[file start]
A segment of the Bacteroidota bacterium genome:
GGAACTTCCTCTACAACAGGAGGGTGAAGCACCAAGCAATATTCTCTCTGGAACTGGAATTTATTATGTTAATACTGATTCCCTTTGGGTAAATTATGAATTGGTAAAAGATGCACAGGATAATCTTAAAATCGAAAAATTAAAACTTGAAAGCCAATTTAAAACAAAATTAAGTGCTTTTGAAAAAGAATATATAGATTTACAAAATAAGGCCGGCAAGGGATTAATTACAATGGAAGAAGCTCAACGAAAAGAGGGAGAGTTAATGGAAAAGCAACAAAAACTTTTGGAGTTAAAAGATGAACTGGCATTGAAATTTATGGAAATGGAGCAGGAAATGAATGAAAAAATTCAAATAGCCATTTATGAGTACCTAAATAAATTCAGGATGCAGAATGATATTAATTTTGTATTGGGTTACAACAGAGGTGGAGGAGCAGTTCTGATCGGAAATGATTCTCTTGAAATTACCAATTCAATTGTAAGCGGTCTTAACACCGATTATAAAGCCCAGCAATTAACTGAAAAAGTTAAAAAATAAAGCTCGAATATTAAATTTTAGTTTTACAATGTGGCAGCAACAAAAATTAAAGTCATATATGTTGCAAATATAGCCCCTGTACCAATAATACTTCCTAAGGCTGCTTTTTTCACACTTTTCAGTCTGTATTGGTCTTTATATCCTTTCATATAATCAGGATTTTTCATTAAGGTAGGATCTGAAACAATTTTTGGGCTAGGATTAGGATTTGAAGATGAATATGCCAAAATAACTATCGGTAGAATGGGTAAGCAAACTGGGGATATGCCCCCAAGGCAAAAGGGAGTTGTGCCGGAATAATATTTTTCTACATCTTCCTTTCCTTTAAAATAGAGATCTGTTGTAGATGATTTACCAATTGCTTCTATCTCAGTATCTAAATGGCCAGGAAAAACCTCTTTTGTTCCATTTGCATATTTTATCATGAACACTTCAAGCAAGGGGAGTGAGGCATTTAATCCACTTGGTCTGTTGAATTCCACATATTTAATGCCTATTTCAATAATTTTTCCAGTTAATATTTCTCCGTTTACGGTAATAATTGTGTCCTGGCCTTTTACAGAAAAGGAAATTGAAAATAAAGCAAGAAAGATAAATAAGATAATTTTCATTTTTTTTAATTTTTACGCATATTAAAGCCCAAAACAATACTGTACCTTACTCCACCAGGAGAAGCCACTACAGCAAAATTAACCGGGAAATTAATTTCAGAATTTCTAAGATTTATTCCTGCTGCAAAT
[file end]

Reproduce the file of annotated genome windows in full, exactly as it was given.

A segment of the Bacteroidota bacterium genome:
GGAACTTCCTCTACAACAGGAGGGTGAAGCACCAAGCAATATTCTCTCTGGAACTGGAATTTATTATGTTAATACTGATTCCCTTTGGGTAAATTATGAATTGGTAAAAGATGCACAGGATAATCTTAAAATCGAAAAATTAAAACTTGAAAGCCAATTTAAAACAAAATTAAGTGCTTTTGAAAAAGAATATATAGATTTACAAAATAAGGCCGGCAAGGGATTAATTACAATGGAAGAAGCTCAACGAAAAGAGGGAGAGTTAATGGAAAAGCAACAAAAACTTTTGGAGTTAAAAGATGAACTGGCATTGAAATTTATGGAAATGGAGCAGGAAATGAATGAAAAAATTCAAATAGCCATTTATGAGTACCTAAATAAATTCAGGATGCAGAATGATATTAATTTTGTATTGGGTTACAACAGAGGTGGAGGAGCAGTTCTGATCGGAAATGATTCTCTTGAAATTACCAATTCAATTGTAAGCGGTCTTAACACCGATTATAAAGCCCAGCAATTAACTGAAAAAGTTAAAAAATAAAGCTCGAATATTAAATTTTAGTTTTACAATGTGGCAGCAACAAAAATTAAAGTCATATATGTTGCAAATATAGCCCCTGTACCAATAATACTTCCTAAGGCTGCTTTTTTCACACTTTTCAGTCTGTATTGGTCTTTATATCCTTTCATATAATCAGGATTTTTCATTAAGGTAGGATCTGAAACAATTTTTGGGCTAGGATTAGGATTTGAAGATGAATATGCCAAAATAACTATCGGTAGAATGGGTAAGCAAACTGGGGATATGCCCCCAAGGCAAAAGGGAGTTGTGCCGGAATAATATTTTTCTACATCTTCCTTTCCTTTAAAATAGAGATCTGTTGTAGATGATTTACCAATTGCTTCTATCTCAGTATCTAAATGGCCAGGAAAAACCTCTTTTGTTCCATTTGCATATTTTATCATGAACACTTCAAGCAAGGGGAGTGAGGCATTTAATCCACTTGGTCTGTTGAATTCCACATATTTAATGCCTATTTCAATAATTTTTCCAGTTAATATTTCTCCGTTTACGGTAATAATTGTGTCCTGGCCTTTTACAGAAAAGGAAATTGAAAATAAAGCAAGAAAGATAAATAAGATAATTTTCATTTTTTTTAATTTTTACGCATATTAAAGCCCAAAACAATACTGTACCTTACTCCACCAGGAGAAGCCACTACAGCAAAATTAACCGGGAAATTAATTTCAGAATTTCTAAGATTTATTCCTGCTGCAAAT